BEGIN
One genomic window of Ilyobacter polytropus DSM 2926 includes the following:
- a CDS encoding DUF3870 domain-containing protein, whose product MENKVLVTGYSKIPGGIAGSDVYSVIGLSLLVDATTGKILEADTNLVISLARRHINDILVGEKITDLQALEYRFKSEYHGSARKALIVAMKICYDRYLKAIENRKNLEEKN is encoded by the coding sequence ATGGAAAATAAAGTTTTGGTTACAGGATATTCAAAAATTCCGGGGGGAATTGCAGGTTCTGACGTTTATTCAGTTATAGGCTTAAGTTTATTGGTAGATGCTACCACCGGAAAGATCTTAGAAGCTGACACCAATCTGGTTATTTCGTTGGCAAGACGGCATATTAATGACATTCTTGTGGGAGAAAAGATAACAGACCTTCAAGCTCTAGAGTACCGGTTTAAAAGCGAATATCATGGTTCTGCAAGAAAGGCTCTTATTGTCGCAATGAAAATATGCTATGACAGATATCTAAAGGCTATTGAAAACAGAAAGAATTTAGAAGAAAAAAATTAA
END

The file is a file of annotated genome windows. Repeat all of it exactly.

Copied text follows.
One genomic window of Ilyobacter polytropus DSM 2926 includes the following:
- a CDS encoding DUF3870 domain-containing protein, whose product MENKVLVTGYSKIPGGIAGSDVYSVIGLSLLVDATTGKILEADTNLVISLARRHINDILVGEKITDLQALEYRFKSEYHGSARKALIVAMKICYDRYLKAIENRKNLEEKN is encoded by the coding sequence ATGGAAAATAAAGTTTTGGTTACAGGATATTCAAAAATTCCGGGGGGAATTGCAGGTTCTGACGTTTATTCAGTTATAGGCTTAAGTTTATTGGTAGATGCTACCACCGGAAAGATCTTAGAAGCTGACACCAATCTGGTTATTTCGTTGGCAAGACGGCATATTAATGACATTCTTGTGGGAGAAAAGATAACAGACCTTCAAGCTCTAGAGTACCGGTTTAAAAGCGAATATCATGGTTCTGCAAGAAAGGCTCTTATTGTCGCAATGAAAATATGCTATGACAGATATCTAAAGGCTATTGAAAACAGAAAGAATTTAGAAGAAAAAAATTAA